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I have recently bought an Arduino Uno, and now I am experimenting a bit with it. I have a couple of 18B20 sensors and an ENC28J60 network module connected to it, then I am making a sketch to allow me to connect to it from a browser and read out the temperatures either as a simple web page or as JSON. The code that makes the web pages looks like this:

client.print("Inne: ");
client.print(tempin);
client.println("<br />");
client.print("Ute: ");
client.print(tempout);
client.print("<br /><br />");
client.println(millis()/1000);
//    client.print("<a href=\"/json\">j</a>");

The strange thing is: if I uncomment the last line, the sketch compiles fine, uploads fine, but I cannot get to connect to the board. The same thing happens if I add on some more characters in some of the other printouts. Thus, it looks to me as if I'm running into some kind of memory limit (the total size of the sketch is about 15 KB, and there are some other strings used elsewhere in the code - and yes I know, I will rewrite it to use an array to store the temporaries, I've just stolen some code from an example).

Is there any limit on how much memory I can use to store strings in an Arduino and are there any way to get around that? (using GUI v 1.0.1 on a Debian PC with GCC-AVR 4.3.5 and AVR Libc 1.6.8).

17

The RAM is rather small, as the UNO's 328 is only 2K. You may just be running out of RAM. I learned that when it runs out, it just kind of sits there.

I suggest reading the readme from this library to get the FreeRAM. It mentions how the ".print" can consume both RAM and ROM.

I always now use (for Arduino IDE 1.0.+)

Serial.print(F("HELLO"));

versus

Serial.print("HELLO");

as it saves RAM, and this should be true for lcd.print. Where I always put a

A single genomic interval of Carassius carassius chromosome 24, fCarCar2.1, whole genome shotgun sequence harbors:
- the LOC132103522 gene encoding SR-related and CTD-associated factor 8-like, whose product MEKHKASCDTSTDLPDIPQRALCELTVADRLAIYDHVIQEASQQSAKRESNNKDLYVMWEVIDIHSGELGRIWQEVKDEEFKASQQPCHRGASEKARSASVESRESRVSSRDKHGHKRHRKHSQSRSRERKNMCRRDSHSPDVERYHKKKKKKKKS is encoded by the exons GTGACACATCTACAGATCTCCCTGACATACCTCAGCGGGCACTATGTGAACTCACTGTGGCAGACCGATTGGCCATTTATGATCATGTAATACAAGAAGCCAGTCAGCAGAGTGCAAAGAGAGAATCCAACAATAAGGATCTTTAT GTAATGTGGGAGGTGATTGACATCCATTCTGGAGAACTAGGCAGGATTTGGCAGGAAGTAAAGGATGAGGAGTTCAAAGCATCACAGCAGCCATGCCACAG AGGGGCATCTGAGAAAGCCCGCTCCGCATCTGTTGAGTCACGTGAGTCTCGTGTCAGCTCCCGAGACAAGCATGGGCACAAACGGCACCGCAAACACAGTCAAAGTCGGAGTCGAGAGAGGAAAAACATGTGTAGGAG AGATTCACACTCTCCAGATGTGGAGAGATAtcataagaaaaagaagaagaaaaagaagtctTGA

Serial.println(freeMemory(), DEC);  // print how much RAM is available.

in the beginning of the code, and pay attention. Noting that there needs to be room to run the actual code and re-curse into its subroutines.

For IDE's prior to 1.0.0 the library provides getPSTR()).

IDE 1.0.3 now starts to display the expected usage of RAM at the end of the compile. However, I find it is often short, as it is only an estimate.


I also recommend that you look at Webduino as it has a library that supports JSON. Its examples are very quick to get going. However it does not directly support the ENC28J60.

2
  • "just kind of sist there" yeah, exactly. Thanks! I'll check youyr advices – MortenSickel Feb 2 '13 at 18:22
  • The "F" trick is brilliant and has fixed many strange errors with serial printing. – jjz Apr 17 '15 at 0:48
2

I use the following code to get free available RAM

int getFreeRam()
{
  extern int __heap_start, *__brkval; 
  int v;

  v = (int) &v - (__brkval == 0 ? (int) &__heap_start : (int) __brkval);

  Serial.print("Free RAM = ");
  Serial.println(v, DEC);

  return v;
}
1

You can check the memory usage with a small lib called memoryFree.

When there is ram left, you might be pushing the serial buffer limit instead of the ram limit. If so, you can increase SERIAL_BUFFER_SIZE in HardwareSerial.cpp

(C:\Program Files (x86)\Arduino\hardware\arduino\cores\arduino on a windows machine)

Be carefull though, ram and serial buffer are both stored on the SRAM. Increasing the serial buffer will result in less available memory for your variables.

For playing with JSON on the arduino there is a really nice lib, called aJson.

1
0

add this function and call it in setup and every now and then in your loop to make sure RAM is not being used up.

// Private function: from http://arduino.cc/playground/Code/AvailableMemory  
int freeRam () {
  extern int __heap_start, *__brkval; 
  int v; 
  return (int) &v - (__brkval == 0 ? (int) &__heap_start : (int) __brkval); 
}

You need to call it for example inside a print: Serial.println(freeRam());

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